Mangudadatu to ailing Ampatuan:Say sorry for ‘Maguindanao Massace’ PDF Print E-mail
Thursday, 09 July 2015 10:41

Governor Esmael Mangudadatu on Monday urged the cancer-stricken Andal Ampatuan, Sr. to do  “tawbah” and be sorry for the now infamous Nov. 23, 2009 “Maguindanao Massacre” that shook the nation to its core.

The term tawbah, found in the Quran, could either mean repentance, or turnaround from character or practices in contrast with Islamic teachings.

Mangudadatu said Ampatuan is confined now at the National Kidney and Transplant Institute, terminally ill with liver cirrhosis.

“I can forgive him, especially at this time when we are observing the Islamic Ramadhan fasting season. All we want to hear is his appeal for forgiveness,” Mangudadatu told reporters.

Muslims abstain from food and drinks from dawn to dusk during the month-long Ramadhan, which started June 18, and focus on reparations for wrongdoings and acts of piety as a religious obligation and to achieve spiritual perfection via self-restraint.

Ampatuan is being prosecuted for allegedly masterminding the Nov. 23, 2009 brutal murder of 58 people, among them Mangudadatu’s spouse, Genalyn, and more than 30 journalists, in what is now most known as the “Maguindanao Massacre,” the country’s worst election-related violence ever.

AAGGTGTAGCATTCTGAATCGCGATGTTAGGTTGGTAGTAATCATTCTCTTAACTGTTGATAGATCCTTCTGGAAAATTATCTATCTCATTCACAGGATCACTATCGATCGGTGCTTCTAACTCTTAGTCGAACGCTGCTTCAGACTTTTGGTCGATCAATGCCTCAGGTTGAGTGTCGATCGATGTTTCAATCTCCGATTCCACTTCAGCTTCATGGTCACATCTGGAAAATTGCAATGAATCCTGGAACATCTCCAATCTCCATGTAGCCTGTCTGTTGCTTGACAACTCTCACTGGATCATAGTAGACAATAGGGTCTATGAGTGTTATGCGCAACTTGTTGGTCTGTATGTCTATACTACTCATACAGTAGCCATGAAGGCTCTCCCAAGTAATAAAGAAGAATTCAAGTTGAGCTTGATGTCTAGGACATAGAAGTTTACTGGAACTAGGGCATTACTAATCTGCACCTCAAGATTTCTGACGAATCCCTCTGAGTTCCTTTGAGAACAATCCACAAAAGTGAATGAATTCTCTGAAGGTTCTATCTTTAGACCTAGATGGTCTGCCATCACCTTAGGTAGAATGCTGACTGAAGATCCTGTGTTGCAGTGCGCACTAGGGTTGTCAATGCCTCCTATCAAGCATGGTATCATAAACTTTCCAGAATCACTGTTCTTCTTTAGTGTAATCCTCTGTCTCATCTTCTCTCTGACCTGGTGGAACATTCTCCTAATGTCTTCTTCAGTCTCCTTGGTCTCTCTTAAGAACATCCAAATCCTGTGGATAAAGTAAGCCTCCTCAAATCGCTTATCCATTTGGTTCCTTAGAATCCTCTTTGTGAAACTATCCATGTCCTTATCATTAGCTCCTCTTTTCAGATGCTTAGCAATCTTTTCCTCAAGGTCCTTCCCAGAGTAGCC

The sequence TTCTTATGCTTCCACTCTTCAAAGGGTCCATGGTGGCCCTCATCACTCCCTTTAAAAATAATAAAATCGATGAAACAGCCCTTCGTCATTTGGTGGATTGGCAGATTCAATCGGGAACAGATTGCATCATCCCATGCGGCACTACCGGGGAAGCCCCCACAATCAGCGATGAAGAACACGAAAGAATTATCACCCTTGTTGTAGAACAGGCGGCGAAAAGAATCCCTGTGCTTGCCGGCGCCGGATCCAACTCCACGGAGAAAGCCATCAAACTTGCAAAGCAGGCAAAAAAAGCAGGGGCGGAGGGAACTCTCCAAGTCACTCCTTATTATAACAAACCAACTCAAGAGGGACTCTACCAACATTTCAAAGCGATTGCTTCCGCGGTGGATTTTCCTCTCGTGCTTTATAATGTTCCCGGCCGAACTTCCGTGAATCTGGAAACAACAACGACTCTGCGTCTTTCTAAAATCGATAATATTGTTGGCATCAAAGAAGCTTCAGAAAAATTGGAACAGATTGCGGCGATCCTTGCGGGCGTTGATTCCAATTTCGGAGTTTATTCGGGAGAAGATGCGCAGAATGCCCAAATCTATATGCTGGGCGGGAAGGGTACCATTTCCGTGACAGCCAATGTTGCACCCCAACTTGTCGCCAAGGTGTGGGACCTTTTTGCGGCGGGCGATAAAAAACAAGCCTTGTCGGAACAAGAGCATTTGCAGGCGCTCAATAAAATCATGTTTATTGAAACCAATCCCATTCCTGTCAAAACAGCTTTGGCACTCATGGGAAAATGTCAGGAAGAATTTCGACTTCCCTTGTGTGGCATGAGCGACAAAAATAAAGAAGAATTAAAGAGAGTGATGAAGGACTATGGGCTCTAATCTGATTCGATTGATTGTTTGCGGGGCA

The victims were in a convoy en route to the provincial capitol in Shariff Aguak, hometown of the Ampatuans, to file on Mangudadatu’s behalf his certificate of candidacy for governor of Maguindanao during the May 13, 2010 elections.

The convoy was flagged down by gunmen, led by relatives of the detained former governor, among them his political heir-apparent, Andal, Jr., herded into hill along the Cotabato-Gen. Santos Highway and, there, killed one after another with assault rifles and K3 light machineguns.

The Ampatuan clan was rabidly opposed to the plan of Mangudadatu, then vice mayor of Buluan, to contest the candidacy for Maguindanao governor during the 2013 polls of Andal, Jr., who, at that time, was mayor of Datu Unsay.

“He will be forgiven if he would ask for it. Me and my relatives can even pay him visit to the hospital where he is presently confined,” Mangudadatu said.

However, Mangudadatu said the Ampatuans implicated in the massacre must still face court proceedings and wait for a verdict on their involvement in the atrocity even if relatives of all massacre victims have granted them forgiveness.

“Forgiveness and reparation are two different things, but are common in the context of genuine repentance and reparation for misbehavior,” Mangudadatu said.

So feared were the Ampatuans when their detained patriarch was governor of Maguindanao from 1998 to 2007.

They were known for being absolutely intolerant of political opposition and for having used heavily-armed clan militias to perpetuate power.